Even in down times like these, America’s economy remains remarkably productive, by far the world’s largest. At its base is a distinctive form of market-driven capitalism that was championed and shaped in Puritan era Boston. [. . .] In the 1630s, religious leaders often condemned basic moneymaking practices like lending money at interest; but by the 1720s, Valeri found, church leaders themselves were lauding market economics. Valeri says the shift wasn’t a case of clergymen adapting to societal changes--he found society changed after the ministers did, sometimes even decades later.Note, however:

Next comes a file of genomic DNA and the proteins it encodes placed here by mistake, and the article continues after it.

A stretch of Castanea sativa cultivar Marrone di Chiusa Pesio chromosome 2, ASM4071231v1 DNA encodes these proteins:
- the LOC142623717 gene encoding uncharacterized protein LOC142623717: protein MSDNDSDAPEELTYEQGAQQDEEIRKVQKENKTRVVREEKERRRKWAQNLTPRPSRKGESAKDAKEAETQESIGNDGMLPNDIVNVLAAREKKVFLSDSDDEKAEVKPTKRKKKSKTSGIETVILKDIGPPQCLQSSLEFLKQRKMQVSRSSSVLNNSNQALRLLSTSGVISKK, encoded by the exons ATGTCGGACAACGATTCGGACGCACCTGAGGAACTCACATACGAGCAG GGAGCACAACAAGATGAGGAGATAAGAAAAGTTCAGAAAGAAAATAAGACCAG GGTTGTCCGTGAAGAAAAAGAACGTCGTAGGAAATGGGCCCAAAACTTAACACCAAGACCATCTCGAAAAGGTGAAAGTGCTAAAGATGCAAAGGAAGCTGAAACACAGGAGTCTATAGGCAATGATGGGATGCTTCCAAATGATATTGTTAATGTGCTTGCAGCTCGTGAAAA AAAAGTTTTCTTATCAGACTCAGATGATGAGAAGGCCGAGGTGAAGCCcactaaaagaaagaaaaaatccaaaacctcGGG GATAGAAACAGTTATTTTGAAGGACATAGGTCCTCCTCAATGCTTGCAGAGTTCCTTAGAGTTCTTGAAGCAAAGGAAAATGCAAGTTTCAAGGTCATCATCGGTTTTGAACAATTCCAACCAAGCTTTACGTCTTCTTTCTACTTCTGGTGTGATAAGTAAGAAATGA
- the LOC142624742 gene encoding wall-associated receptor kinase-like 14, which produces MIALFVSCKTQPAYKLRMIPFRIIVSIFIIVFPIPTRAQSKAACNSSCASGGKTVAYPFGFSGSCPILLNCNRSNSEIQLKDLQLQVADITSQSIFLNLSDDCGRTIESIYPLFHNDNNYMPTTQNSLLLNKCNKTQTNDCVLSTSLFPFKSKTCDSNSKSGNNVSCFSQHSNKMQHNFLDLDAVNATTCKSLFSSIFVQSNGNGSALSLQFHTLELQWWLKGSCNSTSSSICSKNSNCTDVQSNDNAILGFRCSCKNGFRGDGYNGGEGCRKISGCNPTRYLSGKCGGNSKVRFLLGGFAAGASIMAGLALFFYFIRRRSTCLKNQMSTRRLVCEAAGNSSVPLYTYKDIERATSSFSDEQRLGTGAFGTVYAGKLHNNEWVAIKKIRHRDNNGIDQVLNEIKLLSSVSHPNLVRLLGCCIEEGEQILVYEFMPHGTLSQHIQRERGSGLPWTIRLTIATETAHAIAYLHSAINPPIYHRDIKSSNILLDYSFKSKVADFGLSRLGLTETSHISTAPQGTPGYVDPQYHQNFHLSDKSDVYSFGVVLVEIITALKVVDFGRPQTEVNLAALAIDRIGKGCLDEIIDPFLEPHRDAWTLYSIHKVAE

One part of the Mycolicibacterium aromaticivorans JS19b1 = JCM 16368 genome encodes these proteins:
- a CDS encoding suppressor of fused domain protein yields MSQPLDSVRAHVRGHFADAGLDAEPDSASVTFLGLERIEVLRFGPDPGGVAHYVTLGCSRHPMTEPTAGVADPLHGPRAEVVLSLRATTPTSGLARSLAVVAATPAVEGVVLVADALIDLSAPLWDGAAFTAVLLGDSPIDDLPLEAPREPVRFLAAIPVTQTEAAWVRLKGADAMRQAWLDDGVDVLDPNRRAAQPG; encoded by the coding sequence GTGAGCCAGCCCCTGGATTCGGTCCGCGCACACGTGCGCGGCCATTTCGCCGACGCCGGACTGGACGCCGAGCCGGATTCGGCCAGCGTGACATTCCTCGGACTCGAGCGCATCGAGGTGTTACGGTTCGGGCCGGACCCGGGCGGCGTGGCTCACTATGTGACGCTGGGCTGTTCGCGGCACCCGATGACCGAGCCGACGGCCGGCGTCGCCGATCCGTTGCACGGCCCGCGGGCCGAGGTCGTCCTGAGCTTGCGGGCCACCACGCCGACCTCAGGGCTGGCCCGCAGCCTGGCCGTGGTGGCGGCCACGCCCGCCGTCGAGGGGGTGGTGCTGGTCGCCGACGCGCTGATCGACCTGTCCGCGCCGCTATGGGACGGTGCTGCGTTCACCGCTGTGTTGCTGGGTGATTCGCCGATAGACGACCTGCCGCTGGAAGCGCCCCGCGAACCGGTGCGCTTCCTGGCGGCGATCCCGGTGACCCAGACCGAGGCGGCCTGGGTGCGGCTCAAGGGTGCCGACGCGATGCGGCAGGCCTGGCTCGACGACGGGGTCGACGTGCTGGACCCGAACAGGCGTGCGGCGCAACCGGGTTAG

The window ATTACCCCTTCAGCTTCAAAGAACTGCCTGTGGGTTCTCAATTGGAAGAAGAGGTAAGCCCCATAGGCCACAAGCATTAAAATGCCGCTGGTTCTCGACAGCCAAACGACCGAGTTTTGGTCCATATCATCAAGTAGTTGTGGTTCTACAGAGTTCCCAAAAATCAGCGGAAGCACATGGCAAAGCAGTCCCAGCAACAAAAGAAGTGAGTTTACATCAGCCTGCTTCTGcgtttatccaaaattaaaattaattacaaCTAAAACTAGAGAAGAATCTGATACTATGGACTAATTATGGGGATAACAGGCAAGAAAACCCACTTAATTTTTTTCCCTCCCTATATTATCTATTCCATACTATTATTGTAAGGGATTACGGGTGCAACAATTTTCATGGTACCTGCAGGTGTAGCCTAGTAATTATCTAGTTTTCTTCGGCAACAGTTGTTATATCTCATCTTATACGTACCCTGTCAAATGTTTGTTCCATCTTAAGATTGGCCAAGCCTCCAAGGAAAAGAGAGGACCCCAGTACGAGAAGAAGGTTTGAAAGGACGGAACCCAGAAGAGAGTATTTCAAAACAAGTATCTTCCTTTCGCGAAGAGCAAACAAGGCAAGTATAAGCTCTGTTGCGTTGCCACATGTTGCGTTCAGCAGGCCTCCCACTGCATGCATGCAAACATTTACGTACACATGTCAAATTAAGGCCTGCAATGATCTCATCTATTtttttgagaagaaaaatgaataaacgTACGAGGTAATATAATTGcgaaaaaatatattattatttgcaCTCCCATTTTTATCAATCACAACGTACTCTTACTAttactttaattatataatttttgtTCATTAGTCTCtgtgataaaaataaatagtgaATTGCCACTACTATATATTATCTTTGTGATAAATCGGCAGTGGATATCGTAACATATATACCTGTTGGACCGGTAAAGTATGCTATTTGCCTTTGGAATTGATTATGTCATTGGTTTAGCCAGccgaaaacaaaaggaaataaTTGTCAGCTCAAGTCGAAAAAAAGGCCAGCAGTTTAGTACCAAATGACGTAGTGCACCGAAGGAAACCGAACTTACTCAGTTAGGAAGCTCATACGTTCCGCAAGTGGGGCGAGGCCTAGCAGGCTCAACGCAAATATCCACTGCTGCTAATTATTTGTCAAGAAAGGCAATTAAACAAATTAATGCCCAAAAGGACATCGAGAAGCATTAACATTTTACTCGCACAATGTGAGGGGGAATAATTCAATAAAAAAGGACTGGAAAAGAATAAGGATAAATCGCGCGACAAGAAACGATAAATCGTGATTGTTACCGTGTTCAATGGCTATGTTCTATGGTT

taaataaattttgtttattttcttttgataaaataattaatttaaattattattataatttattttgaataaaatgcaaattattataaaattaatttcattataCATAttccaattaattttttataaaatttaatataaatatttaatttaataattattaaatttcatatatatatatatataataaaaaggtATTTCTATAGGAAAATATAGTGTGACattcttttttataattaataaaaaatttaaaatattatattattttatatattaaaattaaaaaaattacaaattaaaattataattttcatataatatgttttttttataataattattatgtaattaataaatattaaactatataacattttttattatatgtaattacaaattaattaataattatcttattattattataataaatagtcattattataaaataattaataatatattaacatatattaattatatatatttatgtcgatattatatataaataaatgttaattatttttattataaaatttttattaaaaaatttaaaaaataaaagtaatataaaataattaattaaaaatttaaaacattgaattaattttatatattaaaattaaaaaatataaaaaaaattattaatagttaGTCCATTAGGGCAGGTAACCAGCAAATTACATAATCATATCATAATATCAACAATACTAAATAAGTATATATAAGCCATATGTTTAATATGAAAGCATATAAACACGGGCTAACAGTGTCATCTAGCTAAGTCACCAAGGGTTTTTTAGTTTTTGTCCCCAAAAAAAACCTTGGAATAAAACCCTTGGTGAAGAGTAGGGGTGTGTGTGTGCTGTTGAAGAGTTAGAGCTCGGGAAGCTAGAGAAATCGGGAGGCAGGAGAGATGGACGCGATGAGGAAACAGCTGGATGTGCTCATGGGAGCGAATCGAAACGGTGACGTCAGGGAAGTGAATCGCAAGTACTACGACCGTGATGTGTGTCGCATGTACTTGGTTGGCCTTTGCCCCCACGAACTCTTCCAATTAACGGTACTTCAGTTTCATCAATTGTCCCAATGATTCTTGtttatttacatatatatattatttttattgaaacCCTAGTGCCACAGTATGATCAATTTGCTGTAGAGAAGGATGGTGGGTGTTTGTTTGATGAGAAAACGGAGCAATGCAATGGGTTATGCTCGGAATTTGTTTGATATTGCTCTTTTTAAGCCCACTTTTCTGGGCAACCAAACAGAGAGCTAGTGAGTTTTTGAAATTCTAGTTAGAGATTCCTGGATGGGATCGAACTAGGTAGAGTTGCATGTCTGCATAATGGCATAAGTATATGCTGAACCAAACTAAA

IDEAS: Your book comes out at an interesting moment for America’s relationship with free-market economics--to a lot of people, it looks like everyone in the financial markets has been behaving in defiance of the broader interests of the society.
VALERI: I asked a hedge fund manager I know if he had said to the traders described in [Michael Lewis’s] ”The Big Short,” ”What you’re doing will result in huge financial calamity, unemployment, people losing their homes--isn’t that socially irresponsible?”, what would they have said? He said, ”Their response would be, ’that doesn’t matter, that’s not my concern. My job is to make as much money as I possibly can.’”
My book shows the people who built the capitalist system did not think like that. The people who built the market economy had a whole cluster of deep collective loyalties and moral convictions.